The recent liberalization of the road haulage sector set a dangerous precedent. Apart from the truck owners themselves, most people would argue that time had run out on the closed-profession privileges the truckers enjoyed for so many years. Yet, it’s unsettling that the forced end to their lengthy strikes – first with a civil mobilization order in the summer and then with legislation threatening truckers with jail sentences in September – should be met with such satisfaction within the government and among some of the public. After all, this was a failure of democracy and had a distinct totalitarian element to it. PASOK backtracked on its promises to the truckers, one of the many groups that have been pampered by successive governments, and then portrayed them as being unreasonable and obstructing progress. Unable to engage in debate and then formulate policy – functions of the democratic systems we uphold and the governments we vote for – PASOK rammed the liberalization through Parliament and down the throats of the truckers. The government’s heavy-handedness throughout the dispute does not bode well for the future.

Greece’s experience is being replicated in other European countries, such as Ireland, Portugal, Spain and Britain, where citizens are being presented with a fait accompli. Their governments, regardless of political hue, are telling them that austerity measures must be adopted without question. In doing so, elected politicians are not only perverting the very system that put them in power, they’re also sowing the seeds of deep discontent as people grow increasingly aggrieved with the impact of the austerity measures and the lack of alternatives.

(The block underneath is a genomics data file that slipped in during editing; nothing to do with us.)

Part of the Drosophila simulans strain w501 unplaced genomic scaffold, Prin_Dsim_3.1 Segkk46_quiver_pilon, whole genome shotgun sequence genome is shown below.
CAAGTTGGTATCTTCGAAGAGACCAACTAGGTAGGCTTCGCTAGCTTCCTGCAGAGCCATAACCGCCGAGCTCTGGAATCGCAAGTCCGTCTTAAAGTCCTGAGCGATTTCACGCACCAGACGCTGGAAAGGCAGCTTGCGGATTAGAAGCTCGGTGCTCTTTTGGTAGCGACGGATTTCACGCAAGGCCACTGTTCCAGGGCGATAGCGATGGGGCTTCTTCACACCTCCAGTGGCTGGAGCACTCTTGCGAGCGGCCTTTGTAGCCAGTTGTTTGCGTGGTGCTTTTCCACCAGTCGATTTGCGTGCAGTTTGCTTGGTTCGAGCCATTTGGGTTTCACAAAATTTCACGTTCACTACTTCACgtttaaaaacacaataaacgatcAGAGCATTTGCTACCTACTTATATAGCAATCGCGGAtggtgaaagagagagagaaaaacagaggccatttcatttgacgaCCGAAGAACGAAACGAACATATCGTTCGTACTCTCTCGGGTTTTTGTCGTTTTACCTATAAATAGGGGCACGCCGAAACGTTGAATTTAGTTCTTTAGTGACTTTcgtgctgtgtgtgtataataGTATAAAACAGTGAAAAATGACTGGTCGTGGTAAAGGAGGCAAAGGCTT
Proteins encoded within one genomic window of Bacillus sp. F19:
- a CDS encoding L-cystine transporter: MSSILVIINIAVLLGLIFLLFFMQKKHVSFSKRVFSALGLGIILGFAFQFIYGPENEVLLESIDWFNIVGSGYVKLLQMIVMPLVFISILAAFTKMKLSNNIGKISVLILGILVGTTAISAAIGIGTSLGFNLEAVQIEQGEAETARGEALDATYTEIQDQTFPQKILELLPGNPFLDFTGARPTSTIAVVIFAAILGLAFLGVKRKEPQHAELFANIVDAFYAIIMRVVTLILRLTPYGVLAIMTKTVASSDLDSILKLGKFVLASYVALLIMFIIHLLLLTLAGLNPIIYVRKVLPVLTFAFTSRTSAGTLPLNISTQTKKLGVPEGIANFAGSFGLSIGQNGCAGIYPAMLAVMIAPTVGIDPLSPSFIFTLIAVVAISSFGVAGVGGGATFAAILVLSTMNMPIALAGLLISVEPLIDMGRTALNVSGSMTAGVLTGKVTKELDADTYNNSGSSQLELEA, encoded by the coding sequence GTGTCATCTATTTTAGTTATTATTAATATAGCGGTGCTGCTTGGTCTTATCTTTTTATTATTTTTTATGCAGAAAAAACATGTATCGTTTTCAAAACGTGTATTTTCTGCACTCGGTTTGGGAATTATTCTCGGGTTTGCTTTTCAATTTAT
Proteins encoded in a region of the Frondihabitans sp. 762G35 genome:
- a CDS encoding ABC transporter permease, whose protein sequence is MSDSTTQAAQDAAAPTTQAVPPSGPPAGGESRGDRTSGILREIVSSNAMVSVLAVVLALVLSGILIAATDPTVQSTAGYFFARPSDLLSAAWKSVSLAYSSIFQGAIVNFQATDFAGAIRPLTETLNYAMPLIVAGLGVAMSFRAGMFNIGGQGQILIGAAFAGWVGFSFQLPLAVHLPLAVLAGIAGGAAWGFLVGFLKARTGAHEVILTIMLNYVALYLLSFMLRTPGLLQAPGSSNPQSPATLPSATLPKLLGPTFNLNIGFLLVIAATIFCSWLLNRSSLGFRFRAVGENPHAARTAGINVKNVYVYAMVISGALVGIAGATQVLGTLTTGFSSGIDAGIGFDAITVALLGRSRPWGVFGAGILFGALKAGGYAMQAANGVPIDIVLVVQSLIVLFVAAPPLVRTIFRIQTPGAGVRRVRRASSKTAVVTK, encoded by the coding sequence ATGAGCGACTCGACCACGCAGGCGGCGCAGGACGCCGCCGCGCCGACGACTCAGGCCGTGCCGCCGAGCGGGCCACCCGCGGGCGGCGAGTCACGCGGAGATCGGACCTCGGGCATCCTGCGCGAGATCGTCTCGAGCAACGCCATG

The United Nations work agency, the International Labor Organization (ILO), warned last Friday that the global employment market, where 22 million new jobs are needed, would not recover from the crisis until 2015 and that this would only fuel social unrest. “Fairness must be the compass guiding us out of the crisis,” said ILO director general Juan Somavia. “People can understand and accept difficult choices if they perceive that all share in the burden of pain. Governments should not have to choose between the demands of financial markets and the needs of their citizens. Financial and social stability must come together. Otherwise, not only the global economy but also social cohesion will be at risk.”

While scenarios of popular revolution are pure fiction as far as Greece is concerned, the country is no stranger to social unrest. The longer that measures which impact on people’s viability are passed one after the other, with no discussion or effort to present a vision for a better future, the more resentment will fester and the threat of a backlash will grow.

The possible breakdown of social cohesion creates the conditions for another, even darker, reaction to austerity. While understandable to some extent, the glee some citizens and commentators expressed at the abrupt way the government dealt with the truckers is a tell-tale sign that, given the current circumstances, a larger proportion of the population than usual thinks the use of force – psychological or physical – is acceptable. The danger is that the longer the government depends on this tactic, the more people will become accustomed to it and start believing it’s a perfectly legitimate way to run a country and get things done. In Greece, where society has been fragmented for many years thanks to each group pursuing its narrow interests, the flourishing of this mind-set will lead to even graver polarization.